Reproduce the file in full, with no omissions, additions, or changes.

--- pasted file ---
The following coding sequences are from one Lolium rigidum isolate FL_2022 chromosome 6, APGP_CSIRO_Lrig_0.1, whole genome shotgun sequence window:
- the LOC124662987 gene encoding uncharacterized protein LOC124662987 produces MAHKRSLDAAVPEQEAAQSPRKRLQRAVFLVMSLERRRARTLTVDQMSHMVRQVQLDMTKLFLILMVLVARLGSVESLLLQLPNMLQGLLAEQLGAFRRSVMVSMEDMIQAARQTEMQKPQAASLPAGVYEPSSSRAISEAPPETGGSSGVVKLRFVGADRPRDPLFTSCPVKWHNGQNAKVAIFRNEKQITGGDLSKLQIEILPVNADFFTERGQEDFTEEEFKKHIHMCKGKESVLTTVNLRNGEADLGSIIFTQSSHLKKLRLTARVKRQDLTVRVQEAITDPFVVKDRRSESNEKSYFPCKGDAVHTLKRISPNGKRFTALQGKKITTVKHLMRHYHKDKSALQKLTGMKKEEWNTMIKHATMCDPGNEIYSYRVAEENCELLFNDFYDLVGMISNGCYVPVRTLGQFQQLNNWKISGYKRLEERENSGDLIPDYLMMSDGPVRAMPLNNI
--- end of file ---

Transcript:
The following coding sequences are from one Lolium rigidum isolate FL_2022 chromosome 6, APGP_CSIRO_Lrig_0.1, whole genome shotgun sequence window:
- the LOC124662987 gene encoding uncharacterized protein LOC124662987 produces MAHKRSLDAAVPEQEAAQSPRKRLQRAVFLVMSLERRRARTLTVDQMSHMVRQVQLDMTKLFLILMVLVARLGSVESLLLQLPNMLQGLLAEQLGAFRRSVMVSMEDMIQAARQTEMQKPQAASLPAGVYEPSSSRAISEAPPETGGSSGVVKLRFVGADRPRDPLFTSCPVKWHNGQNAKVAIFRNEKQITGGDLSKLQIEILPVNADFFTERGQEDFTEEEFKKHIHMCKGKESVLTTVNLRNGEADLGSIIFTQSSHLKKLRLTARVKRQDLTVRVQEAITDPFVVKDRRSESNEKSYFPCKGDAVHTLKRISPNGKRFTALQGKKITTVKHLMRHYHKDKSALQKLTGMKKEEWNTMIKHATMCDPGNEIYSYRVAEENCELLFNDFYDLVGMISNGCYVPVRTLGQFQQLNNWKISGYKRLEERENSGDLIPDYLMMSDGPVRAMPLNNI